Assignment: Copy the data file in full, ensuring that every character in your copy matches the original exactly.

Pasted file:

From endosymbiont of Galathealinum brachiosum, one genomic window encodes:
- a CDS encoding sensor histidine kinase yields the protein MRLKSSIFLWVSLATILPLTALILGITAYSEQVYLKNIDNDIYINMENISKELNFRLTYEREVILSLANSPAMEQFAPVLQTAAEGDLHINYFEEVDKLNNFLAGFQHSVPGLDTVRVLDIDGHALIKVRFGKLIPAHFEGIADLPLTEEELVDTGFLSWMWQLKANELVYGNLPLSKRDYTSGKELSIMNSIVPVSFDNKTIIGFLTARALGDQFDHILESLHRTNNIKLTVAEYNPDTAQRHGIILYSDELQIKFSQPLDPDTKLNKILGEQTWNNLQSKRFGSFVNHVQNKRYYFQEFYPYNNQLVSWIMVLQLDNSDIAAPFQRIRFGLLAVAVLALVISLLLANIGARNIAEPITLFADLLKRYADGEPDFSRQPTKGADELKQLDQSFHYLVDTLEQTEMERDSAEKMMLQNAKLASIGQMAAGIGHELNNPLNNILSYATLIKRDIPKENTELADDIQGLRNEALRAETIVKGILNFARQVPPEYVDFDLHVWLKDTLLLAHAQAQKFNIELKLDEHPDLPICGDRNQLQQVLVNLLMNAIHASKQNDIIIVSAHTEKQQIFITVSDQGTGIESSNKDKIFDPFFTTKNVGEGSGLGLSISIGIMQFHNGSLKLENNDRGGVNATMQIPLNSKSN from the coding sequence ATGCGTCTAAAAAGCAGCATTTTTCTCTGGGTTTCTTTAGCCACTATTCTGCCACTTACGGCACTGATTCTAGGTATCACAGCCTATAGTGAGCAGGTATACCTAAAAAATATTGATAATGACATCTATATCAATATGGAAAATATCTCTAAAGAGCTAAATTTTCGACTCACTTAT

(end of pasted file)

From endosymbiont of Galathealinum brachiosum, one genomic window encodes:
- a CDS encoding sensor histidine kinase yields the protein MRLKSSIFLWVSLATILPLTALILGITAYSEQVYLKNIDNDIYINMENISKELNFRLTYEREVILSLANSPAMEQFAPVLQTAAEGDLHINYFEEVDKLNNFLAGFQHSVPGLDTVRVLDIDGHALIKVRFGKLIPAHFEGIADLPLTEEELVDTGFLSWMWQLKANELVYGNLPLSKRDYTSGKELSIMNSIVPVSFDNKTIIGFLTARALGDQFDHILESLHRTNNIKLTVAEYNPDTAQRHGIILYSDELQIKFSQPLDPDTKLNKILGEQTWNNLQSKRFGSFVNHVQNKRYYFQEFYPYNNQLVSWIMVLQLDNSDIAAPFQRIRFGLLAVAVLALVISLLLANIGARNIAEPITLFADLLKRYADGEPDFSRQPTKGADELKQLDQSFHYLVDTLEQTEMERDSAEKMMLQNAKLASIGQMAAGIGHELNNPLNNILSYATLIKRDIPKENTELADDIQGLRNEALRAETIVKGILNFARQVPPEYVDFDLHVWLKDTLLLAHAQAQKFNIELKLDEHPDLPICGDRNQLQQVLVNLLMNAIHASKQNDIIIVSAHTEKQQIFITVSDQGTGIESSNKDKIFDPFFTTKNVGEGSGLGLSISIGIMQFHNGSLKLENNDRGGVNATMQIPLNSKSN from the coding sequence ATGCGTCTAAAAAGCAGCATTTTTCTCTGGGTTTCTTTAGCCACTATTCTGCCACTTACGGCACTGATTCTAGGTATCACAGCCTATAGTGAGCAGGTATACCTAAAAAATATTGATAATGACATCTATATCAATATGGAAAATATCTCTAAAGAGCTAAATTTTCGACTCACTTAT